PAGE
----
Exposing the Peace Racket
I posted a couple days ago on the efforts of the US military to enlist academic experts in support of counterinsurgency warfare. As I noted at the end of that post, one of the main obstacles to such efforts has been the widespread anti-military sentiment among left-leaning college and university social science faculty.
One manifestation of such attitudes is discussed by Bruce Bawer in an essay for the Summer 2007 issue of City Journal. In his article, Bawer looks at the burgeoning field of "peace studies". There is, of course, nothing wrong with the objective study of nonviolence and conflict resolution. However, the "peace racket" as Bawer calls it, is rooted in a worldview that sees America and the West as the source of all the world's problems. Thus, the United States is an evil, morally compromised oppressor that has no right to use military force under almost any circumstances:
The Peace Racket maintains that the Western world’s profound moral culpability, arising from its history of colonialism and economic exploitation, deprives it of any right to judge non-Western countries or individuals. Further, the non-West has suffered so much from exploitation that whatever offenses it commits are legitimate attempts to recapture dignity, obtain justice, and exact revenge. Have Third World terrorists taken Americans hostage? Don’t call the hostages innocent victims. After all, as Americans, they’re complicit in a system that has long inflicted “structural violence” (or “structural terrorism”) upon the Third World poor. Donald Rothberg of San Francisco’s Saybrook Institute explains: “In using the term ‘structural violence,’ we identify phenomena as violent that are not usually seen as violent. For example, Western economic domination.”
It is this mind-set that leads peace professors to accuse the U.S. of “state terrorism,” to call George W. Bush “the world’s worst terrorist,” and even to characterize those murdered in the Twin Towers as oppressors who, by working at investment banks and brokerage houses, were ultimately responsible for their own deaths. Barash and Webel, for instance, write sympathetically of “frustrated, impoverished, infuriated people . . . who view the United States as a terrorist country” and for whom “attacks on American civilians were justified” because one shouldn’t distinguish “between a ‘terrorist state’ and the citizens who aid and abet that state.” They also approvingly quote Osama bin Laden’s claim that for many “disempowered” people, “Americans are the worst terrorists in the world”—thereby inviting students to consider Osama a legitimate spokesperson for the “disempowered.” Speaking at a memorial concert on the first anniversary of the September 11 attacks, George Wolfe of Ball State University’s peace studies program suggested that we “reflect on what we as Americans may have done or not done, to invoke such extreme hatred.” The Kroc Institute’s David Cortright agrees: “We must ask ourselves . . . what the United States has done to incur such wrath.”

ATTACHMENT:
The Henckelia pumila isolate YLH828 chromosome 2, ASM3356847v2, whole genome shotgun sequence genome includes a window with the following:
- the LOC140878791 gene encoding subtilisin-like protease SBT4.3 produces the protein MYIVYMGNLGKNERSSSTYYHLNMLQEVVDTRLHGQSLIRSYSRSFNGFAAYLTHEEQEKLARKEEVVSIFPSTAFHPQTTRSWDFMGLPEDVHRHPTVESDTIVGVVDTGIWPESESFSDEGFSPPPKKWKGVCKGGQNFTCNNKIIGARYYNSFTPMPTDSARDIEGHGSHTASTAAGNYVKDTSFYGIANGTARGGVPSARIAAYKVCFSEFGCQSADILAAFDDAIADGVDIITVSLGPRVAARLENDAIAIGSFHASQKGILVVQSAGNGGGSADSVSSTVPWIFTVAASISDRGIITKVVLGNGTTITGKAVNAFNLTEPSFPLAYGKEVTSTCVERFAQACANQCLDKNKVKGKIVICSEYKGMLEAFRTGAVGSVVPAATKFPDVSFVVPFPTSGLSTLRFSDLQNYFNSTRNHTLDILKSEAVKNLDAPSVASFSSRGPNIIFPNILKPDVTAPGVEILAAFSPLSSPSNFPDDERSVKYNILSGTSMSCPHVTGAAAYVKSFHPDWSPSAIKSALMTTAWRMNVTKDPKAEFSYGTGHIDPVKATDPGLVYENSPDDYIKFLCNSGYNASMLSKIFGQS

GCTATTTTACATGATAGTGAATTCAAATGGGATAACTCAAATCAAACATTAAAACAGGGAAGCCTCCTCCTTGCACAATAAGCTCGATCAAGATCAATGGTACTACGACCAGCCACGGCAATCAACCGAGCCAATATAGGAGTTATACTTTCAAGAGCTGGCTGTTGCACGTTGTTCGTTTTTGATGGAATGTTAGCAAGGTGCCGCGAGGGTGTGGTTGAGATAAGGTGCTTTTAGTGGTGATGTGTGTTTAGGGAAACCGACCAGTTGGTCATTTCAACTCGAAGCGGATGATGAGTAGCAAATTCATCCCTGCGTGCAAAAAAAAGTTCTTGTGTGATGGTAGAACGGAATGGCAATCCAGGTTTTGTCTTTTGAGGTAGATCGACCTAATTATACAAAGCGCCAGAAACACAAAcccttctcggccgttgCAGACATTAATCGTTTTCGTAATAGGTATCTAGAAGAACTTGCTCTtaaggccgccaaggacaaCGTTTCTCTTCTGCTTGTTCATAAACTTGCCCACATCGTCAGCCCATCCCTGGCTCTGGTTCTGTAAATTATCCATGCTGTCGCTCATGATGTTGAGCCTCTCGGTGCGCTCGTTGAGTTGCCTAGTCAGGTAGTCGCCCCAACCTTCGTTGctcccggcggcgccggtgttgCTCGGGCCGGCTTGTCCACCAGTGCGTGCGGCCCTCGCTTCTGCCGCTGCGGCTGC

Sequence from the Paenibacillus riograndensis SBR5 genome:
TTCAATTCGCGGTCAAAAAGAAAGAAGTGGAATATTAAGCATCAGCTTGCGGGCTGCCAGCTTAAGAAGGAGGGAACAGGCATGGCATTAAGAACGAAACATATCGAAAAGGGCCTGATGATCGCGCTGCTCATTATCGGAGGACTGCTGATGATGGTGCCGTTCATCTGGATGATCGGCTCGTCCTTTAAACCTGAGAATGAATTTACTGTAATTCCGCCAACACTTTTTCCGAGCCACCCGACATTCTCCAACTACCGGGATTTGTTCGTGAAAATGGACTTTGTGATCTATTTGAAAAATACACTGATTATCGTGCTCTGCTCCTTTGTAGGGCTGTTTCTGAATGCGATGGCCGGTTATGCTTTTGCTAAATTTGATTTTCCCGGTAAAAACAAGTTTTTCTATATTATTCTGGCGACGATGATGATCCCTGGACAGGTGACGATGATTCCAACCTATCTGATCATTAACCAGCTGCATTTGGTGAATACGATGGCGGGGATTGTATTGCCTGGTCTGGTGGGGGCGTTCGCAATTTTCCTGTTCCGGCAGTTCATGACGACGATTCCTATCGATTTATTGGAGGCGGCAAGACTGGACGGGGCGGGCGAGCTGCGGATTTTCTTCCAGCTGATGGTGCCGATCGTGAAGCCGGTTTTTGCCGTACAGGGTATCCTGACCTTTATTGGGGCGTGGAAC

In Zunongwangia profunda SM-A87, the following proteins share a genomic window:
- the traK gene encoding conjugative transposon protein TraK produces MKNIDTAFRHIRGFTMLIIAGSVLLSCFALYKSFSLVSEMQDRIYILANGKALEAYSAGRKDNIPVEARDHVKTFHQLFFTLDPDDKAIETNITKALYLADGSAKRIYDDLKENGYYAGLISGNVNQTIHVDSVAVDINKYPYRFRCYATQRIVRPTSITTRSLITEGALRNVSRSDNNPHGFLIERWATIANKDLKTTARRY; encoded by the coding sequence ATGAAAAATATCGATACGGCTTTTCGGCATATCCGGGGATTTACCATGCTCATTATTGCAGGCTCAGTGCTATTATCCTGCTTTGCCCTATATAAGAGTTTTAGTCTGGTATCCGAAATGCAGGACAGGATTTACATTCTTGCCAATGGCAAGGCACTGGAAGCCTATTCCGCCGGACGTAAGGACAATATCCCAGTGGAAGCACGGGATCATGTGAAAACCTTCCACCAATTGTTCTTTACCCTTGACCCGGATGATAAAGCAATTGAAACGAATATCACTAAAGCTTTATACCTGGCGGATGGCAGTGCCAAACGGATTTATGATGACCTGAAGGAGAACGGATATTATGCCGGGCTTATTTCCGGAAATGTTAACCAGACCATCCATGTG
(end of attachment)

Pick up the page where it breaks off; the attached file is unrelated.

In short, it’s America that is the wellspring of the world’s problems. In the peace studies world, America’s role as the beacon of opportunity for generations of immigrants is mocked, its defense of freedom in World War II and the cold war is reinterpreted to its discredit, and every major postwar atrocity (the Gulag, the Cultural Revolution, genocide in Cambodia, Bosnia, Rwanda, and Sudan) is ignored, minimized, or—as with 9/11—blamed on the U.S. itself.
Essentially, as Bawer lays out in detail, "peace studies" is not an objective field of academic study, but rather a form of radical social activism rooted in a sense of national self-loathing, and designed to oppose any use of American military power, regardless of circumstance. As Theodore Dalrymple puts it (via Norm Geras):
If you believe that the history of your culture is nothing but a catalogue of horror, massacre and the oppression of others, then you will not be very assiduous in its defence once it comes under concerted attack.